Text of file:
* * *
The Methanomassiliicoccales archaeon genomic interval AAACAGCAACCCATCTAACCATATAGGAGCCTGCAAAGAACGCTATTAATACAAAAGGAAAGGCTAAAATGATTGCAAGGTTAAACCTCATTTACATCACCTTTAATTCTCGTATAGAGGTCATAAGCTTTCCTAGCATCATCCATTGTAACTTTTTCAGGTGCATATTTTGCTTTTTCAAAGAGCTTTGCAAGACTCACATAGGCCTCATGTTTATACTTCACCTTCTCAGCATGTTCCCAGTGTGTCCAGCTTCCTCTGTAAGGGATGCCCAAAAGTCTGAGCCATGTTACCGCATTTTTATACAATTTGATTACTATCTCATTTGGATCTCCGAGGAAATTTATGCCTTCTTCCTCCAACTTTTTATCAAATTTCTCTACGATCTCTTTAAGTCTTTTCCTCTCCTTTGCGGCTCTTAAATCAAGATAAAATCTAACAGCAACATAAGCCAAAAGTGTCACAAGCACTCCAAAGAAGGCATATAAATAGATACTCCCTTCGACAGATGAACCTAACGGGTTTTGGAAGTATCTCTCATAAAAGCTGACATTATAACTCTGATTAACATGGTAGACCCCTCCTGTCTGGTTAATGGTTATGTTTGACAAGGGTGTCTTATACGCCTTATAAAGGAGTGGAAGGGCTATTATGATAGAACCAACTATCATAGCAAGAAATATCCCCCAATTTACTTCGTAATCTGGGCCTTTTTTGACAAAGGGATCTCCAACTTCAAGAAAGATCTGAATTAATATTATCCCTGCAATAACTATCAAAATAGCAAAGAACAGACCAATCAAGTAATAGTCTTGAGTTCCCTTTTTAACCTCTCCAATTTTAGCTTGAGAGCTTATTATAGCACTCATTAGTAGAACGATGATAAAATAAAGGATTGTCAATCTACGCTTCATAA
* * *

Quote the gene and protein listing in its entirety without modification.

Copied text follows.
The Methanomassiliicoccales archaeon genomic interval AAACAGCAACCCATCTAACCATATAGGAGCCTGCAAAGAACGCTATTAATACAAAAGGAAAGGCTAAAATGATTGCAAGGTTAAACCTCATTTACATCACCTTTAATTCTCGTATAGAGGTCATAAGCTTTCCTAGCATCATCCATTGTAACTTTTTCAGGTGCATATTTTGCTTTTTCAAAGAGCTTTGCAAGACTCACATAGGCCTCATGTTTATACTTCACCTTCTCAGCATGTTCCCAGTGTGTCCAGCTTCCTCTGTAAGGGATGCCCAAAAGTCTGAGCCATGTTACCGCATTTTTATACAATTTGATTACTATCTCATTTGGATCTCCGAGGAAATTTATGCCTTCTTCCTCCAACTTTTTATCAAATTTCTCTACGATCTCTTTAAGTCTTTTCCTCTCCTTTGCGGCTCTTAAATCAAGATAAAATCTAACAGCAACATAAGCCAAAAGTGTCACAAGCACTCCAAAGAAGGCATATAAATAGATACTCCCTTCGACAGATGAACCTAACGGGTTTTGGAAGTATCTCTCATAAAAGCTGACATTATAACTCTGATTAACATGGTAGACCCCTCCTGTCTGGTTAATGGTTATGTTTGACAAGGGTGTCTTATACGCCTTATAAAGGAGTGGAAGGGCTATTATGATAGAACCAACTATCATAGCAAGAAATATCCCCCAATTTACTTCGTAATCTGGGCCTTTTTTGACAAAGGGATCTCCAACTTCAAGAAAGATCTGAATTAATATTATCCCTGCAATAACTATCAAAATAGCAAAGAACAGACCAATCAAGTAATAGTCTTGAGTTCCCTTTTTAACCTCTCCAATTTTAGCTTGAGAGCTTATTATAGCACTCATTAGTAGAACGATGATAAAATAAAGGATTGTCAATCTACGCTTCATAA